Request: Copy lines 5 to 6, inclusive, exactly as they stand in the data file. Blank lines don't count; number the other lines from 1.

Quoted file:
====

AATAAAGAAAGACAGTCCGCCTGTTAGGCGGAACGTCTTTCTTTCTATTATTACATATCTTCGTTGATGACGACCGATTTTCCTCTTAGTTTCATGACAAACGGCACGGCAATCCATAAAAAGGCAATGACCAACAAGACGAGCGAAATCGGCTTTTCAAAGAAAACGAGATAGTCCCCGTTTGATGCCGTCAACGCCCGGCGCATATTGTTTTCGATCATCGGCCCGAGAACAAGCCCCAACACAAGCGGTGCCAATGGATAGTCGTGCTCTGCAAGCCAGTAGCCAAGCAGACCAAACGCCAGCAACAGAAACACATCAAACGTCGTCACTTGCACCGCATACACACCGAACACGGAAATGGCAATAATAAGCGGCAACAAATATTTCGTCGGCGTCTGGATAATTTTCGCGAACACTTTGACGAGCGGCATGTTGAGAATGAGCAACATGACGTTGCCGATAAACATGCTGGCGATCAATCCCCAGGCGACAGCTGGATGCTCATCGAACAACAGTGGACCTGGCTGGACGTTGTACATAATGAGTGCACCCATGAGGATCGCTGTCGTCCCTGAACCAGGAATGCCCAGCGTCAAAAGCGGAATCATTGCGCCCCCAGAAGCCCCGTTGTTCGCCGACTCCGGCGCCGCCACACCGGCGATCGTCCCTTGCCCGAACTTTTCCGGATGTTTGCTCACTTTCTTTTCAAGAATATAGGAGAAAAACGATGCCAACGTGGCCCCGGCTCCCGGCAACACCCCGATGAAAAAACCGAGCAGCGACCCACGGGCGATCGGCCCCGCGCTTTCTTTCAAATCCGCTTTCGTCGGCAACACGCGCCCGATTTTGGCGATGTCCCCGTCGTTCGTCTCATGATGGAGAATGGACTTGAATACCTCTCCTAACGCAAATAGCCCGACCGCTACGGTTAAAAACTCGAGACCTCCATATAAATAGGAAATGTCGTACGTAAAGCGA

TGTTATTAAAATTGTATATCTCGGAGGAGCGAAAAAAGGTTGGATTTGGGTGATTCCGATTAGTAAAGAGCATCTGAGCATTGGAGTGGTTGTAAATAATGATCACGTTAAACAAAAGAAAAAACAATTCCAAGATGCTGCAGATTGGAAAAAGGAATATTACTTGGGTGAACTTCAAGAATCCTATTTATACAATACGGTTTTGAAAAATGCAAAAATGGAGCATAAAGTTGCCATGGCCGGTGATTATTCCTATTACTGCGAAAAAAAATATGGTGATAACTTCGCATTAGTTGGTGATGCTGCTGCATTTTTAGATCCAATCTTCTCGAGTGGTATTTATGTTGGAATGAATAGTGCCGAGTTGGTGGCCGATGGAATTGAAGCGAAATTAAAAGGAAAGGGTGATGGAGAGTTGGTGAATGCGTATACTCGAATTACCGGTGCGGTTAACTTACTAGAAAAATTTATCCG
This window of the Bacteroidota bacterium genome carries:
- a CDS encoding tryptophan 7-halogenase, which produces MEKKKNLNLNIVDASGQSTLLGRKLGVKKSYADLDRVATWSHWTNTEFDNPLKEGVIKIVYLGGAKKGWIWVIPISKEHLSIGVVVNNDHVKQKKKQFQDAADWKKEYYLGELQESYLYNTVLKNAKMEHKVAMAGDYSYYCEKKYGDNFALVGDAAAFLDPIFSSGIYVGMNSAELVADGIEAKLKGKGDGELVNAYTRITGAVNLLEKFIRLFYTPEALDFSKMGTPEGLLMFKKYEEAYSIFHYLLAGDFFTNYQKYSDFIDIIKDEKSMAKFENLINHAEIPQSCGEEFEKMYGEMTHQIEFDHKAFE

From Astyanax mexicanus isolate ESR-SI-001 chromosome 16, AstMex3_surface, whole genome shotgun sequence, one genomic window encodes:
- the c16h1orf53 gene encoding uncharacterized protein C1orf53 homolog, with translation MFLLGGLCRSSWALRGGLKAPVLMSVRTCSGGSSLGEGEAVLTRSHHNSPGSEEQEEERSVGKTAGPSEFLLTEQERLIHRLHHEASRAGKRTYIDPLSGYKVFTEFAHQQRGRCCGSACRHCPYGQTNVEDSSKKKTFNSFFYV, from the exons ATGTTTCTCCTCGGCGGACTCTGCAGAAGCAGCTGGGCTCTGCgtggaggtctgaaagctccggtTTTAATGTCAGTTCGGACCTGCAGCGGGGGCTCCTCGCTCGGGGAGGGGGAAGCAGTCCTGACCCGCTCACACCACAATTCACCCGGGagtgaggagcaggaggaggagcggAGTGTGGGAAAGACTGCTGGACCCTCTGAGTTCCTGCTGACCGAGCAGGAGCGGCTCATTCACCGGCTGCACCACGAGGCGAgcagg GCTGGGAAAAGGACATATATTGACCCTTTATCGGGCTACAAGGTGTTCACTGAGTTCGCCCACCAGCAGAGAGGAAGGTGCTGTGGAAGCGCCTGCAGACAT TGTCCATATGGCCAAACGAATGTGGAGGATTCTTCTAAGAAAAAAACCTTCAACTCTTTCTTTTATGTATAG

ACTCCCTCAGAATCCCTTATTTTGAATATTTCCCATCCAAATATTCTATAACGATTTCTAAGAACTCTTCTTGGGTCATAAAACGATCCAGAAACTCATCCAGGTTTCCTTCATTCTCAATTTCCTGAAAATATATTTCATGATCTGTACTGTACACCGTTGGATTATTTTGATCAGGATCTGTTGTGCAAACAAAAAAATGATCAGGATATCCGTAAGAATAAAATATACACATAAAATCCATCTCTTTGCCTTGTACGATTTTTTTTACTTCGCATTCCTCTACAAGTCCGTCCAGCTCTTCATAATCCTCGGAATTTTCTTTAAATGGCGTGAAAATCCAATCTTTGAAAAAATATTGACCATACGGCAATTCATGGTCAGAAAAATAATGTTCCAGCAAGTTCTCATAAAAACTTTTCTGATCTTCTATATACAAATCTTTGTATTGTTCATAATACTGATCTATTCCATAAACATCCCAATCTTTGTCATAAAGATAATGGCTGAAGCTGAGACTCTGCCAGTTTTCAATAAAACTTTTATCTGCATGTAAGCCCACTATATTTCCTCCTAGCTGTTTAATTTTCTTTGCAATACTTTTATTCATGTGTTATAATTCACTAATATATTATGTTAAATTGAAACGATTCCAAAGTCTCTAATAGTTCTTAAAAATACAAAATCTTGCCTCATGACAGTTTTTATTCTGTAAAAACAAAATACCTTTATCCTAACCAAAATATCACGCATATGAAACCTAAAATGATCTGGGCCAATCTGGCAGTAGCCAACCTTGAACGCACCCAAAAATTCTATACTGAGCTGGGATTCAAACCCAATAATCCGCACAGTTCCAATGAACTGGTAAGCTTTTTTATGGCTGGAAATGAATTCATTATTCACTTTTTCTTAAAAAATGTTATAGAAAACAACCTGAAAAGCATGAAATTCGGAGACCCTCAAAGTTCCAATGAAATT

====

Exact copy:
From Astyanax mexicanus isolate ESR-SI-001 chromosome 16, AstMex3_surface, whole genome shotgun sequence, one genomic window encodes:
- the c16h1orf53 gene encoding uncharacterized protein C1orf53 homolog, with translation MFLLGGLCRSSWALRGGLKAPVLMSVRTCSGGSSLGEGEAVLTRSHHNSPGSEEQEEERSVGKTAGPSEFLLTEQERLIHRLHHEASRAGKRTYIDPLSGYKVFTEFAHQQRGRCCGSACRHCPYGQTNVEDSSKKKTFNSFFYV, from the exons ATGTTTCTCCTCGGCGGACTCTGCAGAAGCAGCTGGGCTCTGCgtggaggtctgaaagctccggtTTTAATGTCAGTTCGGACCTGCAGCGGGGGCTCCTCGCTCGGGGAGGGGGAAGCAGTCCTGACCCGCTCACACCACAATTCACCCGGGagtgaggagcaggaggaggagcggAGTGTGGGAAAGACTGCTGGACCCTCTGAGTTCCTGCTGACCGAGCAGGAGCGGCTCATTCACCGGCTGCACCACGAGGCGAgcagg GCTGGGAAAAGGACATATATTGACCCTTTATCGGGCTACAAGGTGTTCACTGAGTTCGCCCACCAGCAGAGAGGAAGGTGCTGTGGAAGCGCCTGCAGACAT TGTCCATATGGCCAAACGAATGTGGAGGATTCTTCTAAGAAAAAAACCTTCAACTCTTTCTTTTATGTATAG